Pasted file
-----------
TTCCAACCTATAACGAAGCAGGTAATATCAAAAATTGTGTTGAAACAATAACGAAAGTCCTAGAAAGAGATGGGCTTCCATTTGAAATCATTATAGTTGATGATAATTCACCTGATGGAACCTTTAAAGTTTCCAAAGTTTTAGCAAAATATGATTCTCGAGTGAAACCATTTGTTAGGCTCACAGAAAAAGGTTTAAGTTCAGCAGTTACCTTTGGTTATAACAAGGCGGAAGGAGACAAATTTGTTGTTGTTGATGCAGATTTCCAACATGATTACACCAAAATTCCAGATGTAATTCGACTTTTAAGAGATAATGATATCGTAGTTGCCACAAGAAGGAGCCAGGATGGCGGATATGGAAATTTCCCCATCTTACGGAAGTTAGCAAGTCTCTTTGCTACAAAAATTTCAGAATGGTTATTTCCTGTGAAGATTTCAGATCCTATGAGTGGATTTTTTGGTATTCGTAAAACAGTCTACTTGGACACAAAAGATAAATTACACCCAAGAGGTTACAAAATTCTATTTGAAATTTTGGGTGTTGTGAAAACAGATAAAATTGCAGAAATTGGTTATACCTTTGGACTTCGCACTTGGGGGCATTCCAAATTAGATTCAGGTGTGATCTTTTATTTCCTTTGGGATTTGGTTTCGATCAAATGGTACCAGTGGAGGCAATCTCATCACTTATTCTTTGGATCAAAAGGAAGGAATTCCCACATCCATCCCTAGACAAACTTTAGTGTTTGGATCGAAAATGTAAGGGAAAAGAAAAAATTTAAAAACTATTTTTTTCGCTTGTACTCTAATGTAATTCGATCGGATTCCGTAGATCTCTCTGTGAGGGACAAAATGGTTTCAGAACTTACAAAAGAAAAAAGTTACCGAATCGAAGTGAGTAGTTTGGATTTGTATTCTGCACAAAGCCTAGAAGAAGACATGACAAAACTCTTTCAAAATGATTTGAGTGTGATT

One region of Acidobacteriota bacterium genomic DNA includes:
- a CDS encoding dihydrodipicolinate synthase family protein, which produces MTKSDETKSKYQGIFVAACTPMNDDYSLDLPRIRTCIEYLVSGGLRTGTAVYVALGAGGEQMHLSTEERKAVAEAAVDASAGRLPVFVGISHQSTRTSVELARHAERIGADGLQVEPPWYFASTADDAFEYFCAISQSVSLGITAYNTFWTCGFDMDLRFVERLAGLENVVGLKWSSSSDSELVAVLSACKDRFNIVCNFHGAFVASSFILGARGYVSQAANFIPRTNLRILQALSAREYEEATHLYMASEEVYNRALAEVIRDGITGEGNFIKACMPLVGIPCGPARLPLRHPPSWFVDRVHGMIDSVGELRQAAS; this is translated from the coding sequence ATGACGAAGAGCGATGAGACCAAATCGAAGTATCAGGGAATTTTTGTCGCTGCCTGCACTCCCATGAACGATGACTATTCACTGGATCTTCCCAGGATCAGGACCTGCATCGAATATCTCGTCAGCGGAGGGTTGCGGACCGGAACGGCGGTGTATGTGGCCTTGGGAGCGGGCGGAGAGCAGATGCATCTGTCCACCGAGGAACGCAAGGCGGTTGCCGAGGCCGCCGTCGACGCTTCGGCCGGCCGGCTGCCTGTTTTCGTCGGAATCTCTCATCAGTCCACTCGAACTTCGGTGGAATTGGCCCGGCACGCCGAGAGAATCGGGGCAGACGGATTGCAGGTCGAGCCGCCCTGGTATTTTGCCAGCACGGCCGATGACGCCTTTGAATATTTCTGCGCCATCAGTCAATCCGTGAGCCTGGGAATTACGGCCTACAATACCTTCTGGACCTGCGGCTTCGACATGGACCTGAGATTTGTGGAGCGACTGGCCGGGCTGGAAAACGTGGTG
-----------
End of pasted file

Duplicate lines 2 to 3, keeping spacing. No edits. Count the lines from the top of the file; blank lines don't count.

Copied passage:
One region of Acidobacteriota bacterium genomic DNA includes:
- a CDS encoding dihydrodipicolinate synthase family protein, which produces MTKSDETKSKYQGIFVAACTPMNDDYSLDLPRIRTCIEYLVSGGLRTGTAVYVALGAGGEQMHLSTEERKAVAEAAVDASAGRLPVFVGISHQSTRTSVELARHAERIGADGLQVEPPWYFASTADDAFEYFCAISQSVSLGITAYNTFWTCGFDMDLRFVERLAGLENVVGLKWSSSSDSELVAVLSACKDRFNIVCNFHGAFVASSFILGARGYVSQAANFIPRTNLRILQALSAREYEEATHLYMASEEVYNRALAEVIRDGITGEGNFIKACMPLVGIPCGPARLPLRHPPSWFVDRVHGMIDSVGELRQAAS; this is translated from the coding sequence ATGACGAAGAGCGATGAGACCAAATCGAAGTATCAGGGAATTTTTGTCGCTGCCTGCACTCCCATGAACGATGACTATTCACTGGATCTTCCCAGGATCAGGACCTGCATCGAATATCTCGTCAGCGGAGGGTTGCGGACCGGAACGGCGGTGTATGTGGCCTTGGGAGCGGGCGGAGAGCAGATGCATCTGTCCACCGAGGAACGCAAGGCGGTTGCCGAGGCCGCCGTCGACGCTTCGGCCGGCCGGCTGCCTGTTTTCGTCGGAATCTCTCATCAGTCCACTCGAACTTCGGTGGAATTGGCCCGGCACGCCGAGAGAATCGGGGCAGACGGATTGCAGGTCGAGCCGCCCTGGTATTTTGCCAGCACGGCCGATGACGCCTTTGAATATTTCTGCGCCATCAGTCAATCCGTGAGCCTGGGAATTACGGCCTACAATACCTTCTGGACCTGCGGCTTCGACATGGACCTGAGATTTGTGGAGCGACTGGCCGGGCTGGAAAACGTGGTG